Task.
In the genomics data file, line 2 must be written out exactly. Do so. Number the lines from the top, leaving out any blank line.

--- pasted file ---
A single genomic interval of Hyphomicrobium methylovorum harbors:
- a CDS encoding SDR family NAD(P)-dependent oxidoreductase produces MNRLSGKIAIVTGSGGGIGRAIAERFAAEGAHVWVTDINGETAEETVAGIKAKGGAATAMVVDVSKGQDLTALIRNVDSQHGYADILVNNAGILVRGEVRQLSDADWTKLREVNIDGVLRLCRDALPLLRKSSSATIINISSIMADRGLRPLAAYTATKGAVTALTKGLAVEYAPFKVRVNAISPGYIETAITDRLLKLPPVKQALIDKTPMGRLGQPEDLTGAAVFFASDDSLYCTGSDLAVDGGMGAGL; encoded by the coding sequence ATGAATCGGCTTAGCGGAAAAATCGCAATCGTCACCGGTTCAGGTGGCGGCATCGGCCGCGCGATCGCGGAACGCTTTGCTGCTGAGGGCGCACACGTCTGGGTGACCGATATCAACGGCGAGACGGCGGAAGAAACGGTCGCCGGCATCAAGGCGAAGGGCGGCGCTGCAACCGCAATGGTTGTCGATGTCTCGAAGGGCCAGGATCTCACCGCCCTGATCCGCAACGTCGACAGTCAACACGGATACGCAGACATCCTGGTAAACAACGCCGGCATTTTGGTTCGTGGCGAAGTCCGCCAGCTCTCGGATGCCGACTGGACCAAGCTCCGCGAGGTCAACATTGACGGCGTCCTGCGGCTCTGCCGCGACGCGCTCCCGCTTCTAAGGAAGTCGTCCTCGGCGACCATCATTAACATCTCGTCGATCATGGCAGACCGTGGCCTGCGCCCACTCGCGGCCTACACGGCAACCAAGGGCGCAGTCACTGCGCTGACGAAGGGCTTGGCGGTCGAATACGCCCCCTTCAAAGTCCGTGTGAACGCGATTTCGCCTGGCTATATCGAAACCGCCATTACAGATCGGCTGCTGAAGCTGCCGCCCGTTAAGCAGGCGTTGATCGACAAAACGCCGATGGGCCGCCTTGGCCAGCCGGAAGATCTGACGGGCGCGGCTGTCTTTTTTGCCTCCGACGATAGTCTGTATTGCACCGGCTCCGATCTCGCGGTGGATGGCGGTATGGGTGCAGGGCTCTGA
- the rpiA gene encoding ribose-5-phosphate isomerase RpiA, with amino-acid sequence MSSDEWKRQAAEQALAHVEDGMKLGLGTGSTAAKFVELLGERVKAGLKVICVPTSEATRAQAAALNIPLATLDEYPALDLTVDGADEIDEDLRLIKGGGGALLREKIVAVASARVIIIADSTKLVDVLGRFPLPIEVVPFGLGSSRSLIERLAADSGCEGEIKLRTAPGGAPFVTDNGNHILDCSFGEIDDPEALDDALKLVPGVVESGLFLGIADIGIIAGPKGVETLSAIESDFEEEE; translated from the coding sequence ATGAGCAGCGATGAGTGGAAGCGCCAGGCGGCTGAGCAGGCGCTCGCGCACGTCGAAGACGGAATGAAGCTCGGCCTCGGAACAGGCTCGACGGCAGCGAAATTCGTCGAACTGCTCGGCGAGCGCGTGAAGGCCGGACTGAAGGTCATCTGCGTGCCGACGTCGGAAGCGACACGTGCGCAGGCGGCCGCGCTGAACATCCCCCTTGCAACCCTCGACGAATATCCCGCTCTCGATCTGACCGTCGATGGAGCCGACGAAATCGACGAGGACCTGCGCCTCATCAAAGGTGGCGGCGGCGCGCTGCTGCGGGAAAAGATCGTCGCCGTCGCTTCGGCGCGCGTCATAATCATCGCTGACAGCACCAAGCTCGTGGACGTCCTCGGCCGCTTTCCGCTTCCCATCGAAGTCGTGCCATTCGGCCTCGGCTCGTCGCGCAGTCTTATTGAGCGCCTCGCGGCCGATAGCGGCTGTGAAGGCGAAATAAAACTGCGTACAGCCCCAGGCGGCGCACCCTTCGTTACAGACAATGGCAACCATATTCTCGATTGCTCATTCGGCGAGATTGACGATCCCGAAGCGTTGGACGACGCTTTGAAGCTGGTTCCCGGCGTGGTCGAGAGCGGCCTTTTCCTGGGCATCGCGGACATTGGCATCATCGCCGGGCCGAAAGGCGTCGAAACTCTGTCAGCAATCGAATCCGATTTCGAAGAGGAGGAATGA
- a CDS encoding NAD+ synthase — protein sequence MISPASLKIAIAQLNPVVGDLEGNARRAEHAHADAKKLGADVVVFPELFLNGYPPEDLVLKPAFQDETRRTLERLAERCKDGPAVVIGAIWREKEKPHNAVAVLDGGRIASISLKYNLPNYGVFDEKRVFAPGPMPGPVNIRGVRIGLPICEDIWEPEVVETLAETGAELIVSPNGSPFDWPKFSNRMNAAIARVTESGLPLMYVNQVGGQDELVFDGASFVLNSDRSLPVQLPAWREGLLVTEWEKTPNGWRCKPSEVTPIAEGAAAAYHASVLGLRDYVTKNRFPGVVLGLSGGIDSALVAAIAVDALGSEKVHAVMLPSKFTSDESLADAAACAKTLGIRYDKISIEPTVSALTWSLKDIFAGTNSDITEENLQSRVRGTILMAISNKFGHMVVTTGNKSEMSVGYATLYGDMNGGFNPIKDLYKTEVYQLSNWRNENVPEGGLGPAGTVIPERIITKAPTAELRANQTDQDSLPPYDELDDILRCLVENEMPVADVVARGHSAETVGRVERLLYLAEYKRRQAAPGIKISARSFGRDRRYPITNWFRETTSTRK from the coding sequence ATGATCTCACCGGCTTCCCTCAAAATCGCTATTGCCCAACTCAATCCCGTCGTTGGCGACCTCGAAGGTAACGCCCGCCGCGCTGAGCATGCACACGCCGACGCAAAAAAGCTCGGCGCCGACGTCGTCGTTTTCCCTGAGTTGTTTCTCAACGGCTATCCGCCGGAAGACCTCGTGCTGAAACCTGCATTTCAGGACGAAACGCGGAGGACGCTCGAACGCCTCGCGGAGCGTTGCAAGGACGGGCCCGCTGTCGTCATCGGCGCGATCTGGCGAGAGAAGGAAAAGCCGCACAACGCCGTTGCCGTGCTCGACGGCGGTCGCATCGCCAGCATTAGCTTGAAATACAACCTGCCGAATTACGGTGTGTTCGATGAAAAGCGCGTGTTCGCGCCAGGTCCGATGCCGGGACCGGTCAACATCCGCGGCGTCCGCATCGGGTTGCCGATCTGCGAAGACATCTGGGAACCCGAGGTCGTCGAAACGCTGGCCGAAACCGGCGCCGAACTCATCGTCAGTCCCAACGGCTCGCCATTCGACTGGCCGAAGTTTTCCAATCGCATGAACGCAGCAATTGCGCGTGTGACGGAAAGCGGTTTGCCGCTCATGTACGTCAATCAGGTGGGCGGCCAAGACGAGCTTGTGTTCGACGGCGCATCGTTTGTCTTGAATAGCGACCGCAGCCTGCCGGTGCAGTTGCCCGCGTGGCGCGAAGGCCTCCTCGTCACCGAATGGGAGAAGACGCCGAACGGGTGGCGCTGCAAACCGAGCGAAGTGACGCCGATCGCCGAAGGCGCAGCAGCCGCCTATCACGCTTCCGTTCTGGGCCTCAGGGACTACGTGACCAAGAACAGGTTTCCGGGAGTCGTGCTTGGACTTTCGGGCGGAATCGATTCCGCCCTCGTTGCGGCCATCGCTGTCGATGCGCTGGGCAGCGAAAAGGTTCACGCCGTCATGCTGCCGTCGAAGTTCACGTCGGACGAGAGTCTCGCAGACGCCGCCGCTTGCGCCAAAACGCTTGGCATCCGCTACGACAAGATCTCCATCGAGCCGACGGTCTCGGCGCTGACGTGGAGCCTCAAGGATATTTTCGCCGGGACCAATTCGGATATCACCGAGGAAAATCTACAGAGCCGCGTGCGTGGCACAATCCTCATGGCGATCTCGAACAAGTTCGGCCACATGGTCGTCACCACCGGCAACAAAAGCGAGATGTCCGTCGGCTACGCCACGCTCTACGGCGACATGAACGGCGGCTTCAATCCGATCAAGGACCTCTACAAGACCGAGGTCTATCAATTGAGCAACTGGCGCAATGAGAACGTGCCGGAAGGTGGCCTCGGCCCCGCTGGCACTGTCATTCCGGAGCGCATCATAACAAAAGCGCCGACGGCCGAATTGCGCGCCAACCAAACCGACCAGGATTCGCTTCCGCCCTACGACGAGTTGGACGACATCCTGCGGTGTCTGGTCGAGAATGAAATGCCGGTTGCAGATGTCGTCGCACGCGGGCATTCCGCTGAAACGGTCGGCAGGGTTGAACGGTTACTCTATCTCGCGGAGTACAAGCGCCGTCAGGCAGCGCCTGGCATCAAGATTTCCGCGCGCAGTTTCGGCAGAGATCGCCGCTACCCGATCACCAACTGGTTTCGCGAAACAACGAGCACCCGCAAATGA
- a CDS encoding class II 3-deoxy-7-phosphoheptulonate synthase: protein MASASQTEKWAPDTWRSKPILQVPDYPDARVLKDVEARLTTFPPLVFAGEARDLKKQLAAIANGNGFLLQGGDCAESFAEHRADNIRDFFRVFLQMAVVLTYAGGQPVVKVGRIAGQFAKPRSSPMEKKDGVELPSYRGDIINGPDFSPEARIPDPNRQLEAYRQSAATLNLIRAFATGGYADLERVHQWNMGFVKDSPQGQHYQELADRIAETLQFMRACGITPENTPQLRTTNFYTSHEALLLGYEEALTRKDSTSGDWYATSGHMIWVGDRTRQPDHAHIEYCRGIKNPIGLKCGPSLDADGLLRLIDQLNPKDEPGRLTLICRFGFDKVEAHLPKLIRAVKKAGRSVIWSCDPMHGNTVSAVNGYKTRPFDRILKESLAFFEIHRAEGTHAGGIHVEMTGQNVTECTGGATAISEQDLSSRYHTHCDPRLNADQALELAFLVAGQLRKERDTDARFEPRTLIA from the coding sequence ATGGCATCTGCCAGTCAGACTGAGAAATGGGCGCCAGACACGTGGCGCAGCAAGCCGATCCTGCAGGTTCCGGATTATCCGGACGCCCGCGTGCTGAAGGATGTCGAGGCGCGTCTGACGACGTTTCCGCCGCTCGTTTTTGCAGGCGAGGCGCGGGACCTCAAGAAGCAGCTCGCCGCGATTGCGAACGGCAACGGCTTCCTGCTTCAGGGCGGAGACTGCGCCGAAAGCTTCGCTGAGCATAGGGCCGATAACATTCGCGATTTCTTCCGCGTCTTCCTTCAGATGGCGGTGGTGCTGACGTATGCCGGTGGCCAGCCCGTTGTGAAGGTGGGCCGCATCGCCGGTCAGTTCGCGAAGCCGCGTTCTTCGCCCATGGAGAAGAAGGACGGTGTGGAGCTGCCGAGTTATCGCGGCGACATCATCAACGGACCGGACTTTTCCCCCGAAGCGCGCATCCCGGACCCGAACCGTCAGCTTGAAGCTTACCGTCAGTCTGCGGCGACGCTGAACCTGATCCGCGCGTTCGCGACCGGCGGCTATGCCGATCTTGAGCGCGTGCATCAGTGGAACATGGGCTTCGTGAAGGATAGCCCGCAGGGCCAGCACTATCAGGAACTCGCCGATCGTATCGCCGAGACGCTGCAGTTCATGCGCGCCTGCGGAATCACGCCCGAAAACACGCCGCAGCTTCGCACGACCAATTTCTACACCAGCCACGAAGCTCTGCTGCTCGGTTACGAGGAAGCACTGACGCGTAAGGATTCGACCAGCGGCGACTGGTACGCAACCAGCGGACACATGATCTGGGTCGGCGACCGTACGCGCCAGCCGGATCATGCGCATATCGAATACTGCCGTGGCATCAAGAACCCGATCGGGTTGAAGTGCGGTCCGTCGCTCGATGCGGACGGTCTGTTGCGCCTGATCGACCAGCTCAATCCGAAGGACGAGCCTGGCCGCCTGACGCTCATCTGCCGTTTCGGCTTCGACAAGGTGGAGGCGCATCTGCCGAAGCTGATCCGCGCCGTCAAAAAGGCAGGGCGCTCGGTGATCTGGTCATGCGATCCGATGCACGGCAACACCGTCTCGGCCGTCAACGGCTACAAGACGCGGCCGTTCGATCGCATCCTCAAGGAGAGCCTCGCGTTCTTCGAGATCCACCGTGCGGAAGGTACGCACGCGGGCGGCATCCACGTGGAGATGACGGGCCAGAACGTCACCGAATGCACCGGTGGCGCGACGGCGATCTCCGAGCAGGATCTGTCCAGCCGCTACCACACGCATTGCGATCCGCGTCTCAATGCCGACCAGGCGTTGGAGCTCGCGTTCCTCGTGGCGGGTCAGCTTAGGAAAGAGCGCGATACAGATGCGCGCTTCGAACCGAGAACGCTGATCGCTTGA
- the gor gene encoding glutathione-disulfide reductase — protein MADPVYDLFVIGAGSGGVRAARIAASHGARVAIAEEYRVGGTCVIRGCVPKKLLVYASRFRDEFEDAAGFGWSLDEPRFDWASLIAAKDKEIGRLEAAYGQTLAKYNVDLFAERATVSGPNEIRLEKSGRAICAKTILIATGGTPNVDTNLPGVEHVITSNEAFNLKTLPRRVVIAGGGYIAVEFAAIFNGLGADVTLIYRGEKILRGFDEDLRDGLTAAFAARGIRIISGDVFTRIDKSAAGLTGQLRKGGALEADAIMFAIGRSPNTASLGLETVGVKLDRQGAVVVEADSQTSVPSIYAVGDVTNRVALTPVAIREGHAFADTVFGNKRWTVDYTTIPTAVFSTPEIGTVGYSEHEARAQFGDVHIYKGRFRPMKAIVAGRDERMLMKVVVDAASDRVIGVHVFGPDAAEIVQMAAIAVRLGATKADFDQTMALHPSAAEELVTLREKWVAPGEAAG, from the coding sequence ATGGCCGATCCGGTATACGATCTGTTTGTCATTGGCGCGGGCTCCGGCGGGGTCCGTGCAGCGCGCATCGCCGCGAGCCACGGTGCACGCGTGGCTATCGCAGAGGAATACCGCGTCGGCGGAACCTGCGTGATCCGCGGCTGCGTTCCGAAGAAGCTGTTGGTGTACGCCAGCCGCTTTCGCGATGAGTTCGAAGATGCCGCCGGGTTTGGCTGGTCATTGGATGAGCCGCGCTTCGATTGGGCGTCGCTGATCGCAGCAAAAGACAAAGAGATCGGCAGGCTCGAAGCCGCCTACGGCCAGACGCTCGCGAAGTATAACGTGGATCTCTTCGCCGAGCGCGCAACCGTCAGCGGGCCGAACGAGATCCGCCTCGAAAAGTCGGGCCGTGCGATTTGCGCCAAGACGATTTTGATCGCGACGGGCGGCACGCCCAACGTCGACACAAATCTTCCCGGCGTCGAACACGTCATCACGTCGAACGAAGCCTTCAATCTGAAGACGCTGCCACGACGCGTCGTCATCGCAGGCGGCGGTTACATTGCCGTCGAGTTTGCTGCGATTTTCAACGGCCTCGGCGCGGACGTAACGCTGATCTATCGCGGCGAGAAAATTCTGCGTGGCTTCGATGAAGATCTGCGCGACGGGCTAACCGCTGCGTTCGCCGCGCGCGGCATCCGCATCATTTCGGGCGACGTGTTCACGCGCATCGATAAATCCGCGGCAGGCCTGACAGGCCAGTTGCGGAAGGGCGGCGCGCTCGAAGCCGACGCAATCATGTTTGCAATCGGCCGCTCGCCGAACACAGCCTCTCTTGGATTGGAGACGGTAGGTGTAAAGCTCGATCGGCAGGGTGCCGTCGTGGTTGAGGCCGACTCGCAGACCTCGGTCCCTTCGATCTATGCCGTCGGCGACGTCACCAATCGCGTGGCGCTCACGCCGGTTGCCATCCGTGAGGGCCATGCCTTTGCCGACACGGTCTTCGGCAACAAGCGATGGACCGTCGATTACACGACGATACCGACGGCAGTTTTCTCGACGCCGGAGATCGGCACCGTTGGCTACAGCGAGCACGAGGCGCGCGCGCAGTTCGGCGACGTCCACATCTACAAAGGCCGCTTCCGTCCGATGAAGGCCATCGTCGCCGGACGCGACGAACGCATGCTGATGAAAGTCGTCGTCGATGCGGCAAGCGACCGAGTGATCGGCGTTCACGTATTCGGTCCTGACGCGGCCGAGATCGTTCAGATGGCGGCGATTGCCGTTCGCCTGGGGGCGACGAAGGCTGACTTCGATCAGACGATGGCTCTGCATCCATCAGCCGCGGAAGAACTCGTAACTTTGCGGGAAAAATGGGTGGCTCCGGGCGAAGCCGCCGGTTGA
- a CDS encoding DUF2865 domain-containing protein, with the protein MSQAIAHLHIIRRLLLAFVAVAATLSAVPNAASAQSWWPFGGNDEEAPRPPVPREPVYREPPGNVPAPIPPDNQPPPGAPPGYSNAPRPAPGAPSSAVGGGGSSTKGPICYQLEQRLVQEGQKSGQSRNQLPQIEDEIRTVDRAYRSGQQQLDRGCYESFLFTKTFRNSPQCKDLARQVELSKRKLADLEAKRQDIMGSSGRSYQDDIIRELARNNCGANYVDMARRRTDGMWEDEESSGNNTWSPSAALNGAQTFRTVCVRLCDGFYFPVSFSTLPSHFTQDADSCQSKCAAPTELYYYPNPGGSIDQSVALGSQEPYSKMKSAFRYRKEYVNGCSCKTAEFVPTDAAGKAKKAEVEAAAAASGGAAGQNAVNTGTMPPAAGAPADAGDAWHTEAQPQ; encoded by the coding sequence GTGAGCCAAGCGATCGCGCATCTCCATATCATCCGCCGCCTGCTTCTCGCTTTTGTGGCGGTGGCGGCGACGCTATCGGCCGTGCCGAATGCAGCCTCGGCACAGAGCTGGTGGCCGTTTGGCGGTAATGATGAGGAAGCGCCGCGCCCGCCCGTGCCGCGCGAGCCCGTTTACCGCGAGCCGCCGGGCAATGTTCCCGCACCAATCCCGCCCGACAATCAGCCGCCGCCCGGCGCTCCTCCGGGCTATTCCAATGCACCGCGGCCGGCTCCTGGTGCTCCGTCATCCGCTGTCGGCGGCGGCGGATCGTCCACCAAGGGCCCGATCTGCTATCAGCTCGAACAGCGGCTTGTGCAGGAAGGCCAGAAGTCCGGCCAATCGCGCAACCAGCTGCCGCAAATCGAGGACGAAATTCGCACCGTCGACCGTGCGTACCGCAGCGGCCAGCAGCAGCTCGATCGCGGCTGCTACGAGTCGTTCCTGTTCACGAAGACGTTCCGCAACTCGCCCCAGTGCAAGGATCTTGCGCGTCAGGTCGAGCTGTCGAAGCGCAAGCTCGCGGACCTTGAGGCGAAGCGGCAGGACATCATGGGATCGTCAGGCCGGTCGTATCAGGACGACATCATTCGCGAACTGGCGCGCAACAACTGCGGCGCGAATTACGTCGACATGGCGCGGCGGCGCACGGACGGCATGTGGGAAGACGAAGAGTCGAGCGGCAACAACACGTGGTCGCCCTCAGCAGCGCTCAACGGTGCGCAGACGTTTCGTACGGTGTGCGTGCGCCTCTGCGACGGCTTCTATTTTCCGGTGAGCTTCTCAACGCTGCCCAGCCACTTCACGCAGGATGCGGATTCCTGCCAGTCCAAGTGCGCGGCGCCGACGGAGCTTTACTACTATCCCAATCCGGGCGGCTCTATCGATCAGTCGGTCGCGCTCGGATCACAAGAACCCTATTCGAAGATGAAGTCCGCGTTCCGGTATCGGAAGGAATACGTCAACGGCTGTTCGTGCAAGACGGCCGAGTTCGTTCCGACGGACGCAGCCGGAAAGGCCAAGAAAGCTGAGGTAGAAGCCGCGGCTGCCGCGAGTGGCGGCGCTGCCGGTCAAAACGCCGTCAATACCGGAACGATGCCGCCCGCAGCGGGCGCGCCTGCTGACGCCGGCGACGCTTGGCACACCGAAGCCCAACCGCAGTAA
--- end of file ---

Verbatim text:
- a CDS encoding SDR family NAD(P)-dependent oxidoreductase produces MNRLSGKIAIVTGSGGGIGRAIAERFAAEGAHVWVTDINGETAEETVAGIKAKGGAATAMVVDVSKGQDLTALIRNVDSQHGYADILVNNAGILVRGEVRQLSDADWTKLREVNIDGVLRLCRDALPLLRKSSSATIINISSIMADRGLRPLAAYTATKGAVTALTKGLAVEYAPFKVRVNAISPGYIETAITDRLLKLPPVKQALIDKTPMGRLGQPEDLTGAAVFFASDDSLYCTGSDLAVDGGMGAGL; encoded by the coding sequence ATGAATCGGCTTAGCGGAAAAATCGCAATCGTCACCGGTTCAGGTGGCGGCATCGGCCGCGCGATCGCGGAACGCTTTGCTGCTGAGGGCGCACACGTCTGGGTGACCGATATCAACGGCGAGACGGCGGAAGAAACGGTCGCCGGCATCAAGGCGAAGGGCGGCGCTGCAACCGCAATGGTTGTCGATGTCTCGAAGGGCCAGGATCTCACCGCCCTGATCCGCAACGTCGACAGTCAACACGGATACGCAGACATCCTGGTAAACAACGCCGGCATTTTGGTTCGTGGCGAAGTCCGCCAGCTCTCGGATGCCGACTGGACCAAGCTCCGCGAGGTCAACATTGACGGCGTCCTGCGGCTCTGCCGCGACGCGCTCCCGCTTCTAAGGAAGTCGTCCTCGGCGACCATCATTAACATCTCGTCGATCATGGCAGACCGTGGCCTGCGCCCACTCGCGGCCTACACGGCAACCAAGGGCGCAGTCACTGCGCTGACGAAGGGCTTGGCGGTCGAATACGCCCCCTTCAAAGTCCGTGTGAACGCGATTTCGCCTGGCTATATCGAAACCGCCATTACAGATCGGCTGCTGAAGCTGCCGCCCGTTAAGCAGGCGTTGATCGACAAAACGCCGATGGGCCGCCTTGGCCAGCCGGAAGATCTGACGGGCGCGGCTGTCTTTTTTGCCTCCGACGATAGTCTGTATTGCACCGGCTCCGATCTCGCGGTGGATGGCGGTATGGGTGCAGGGCTCTGA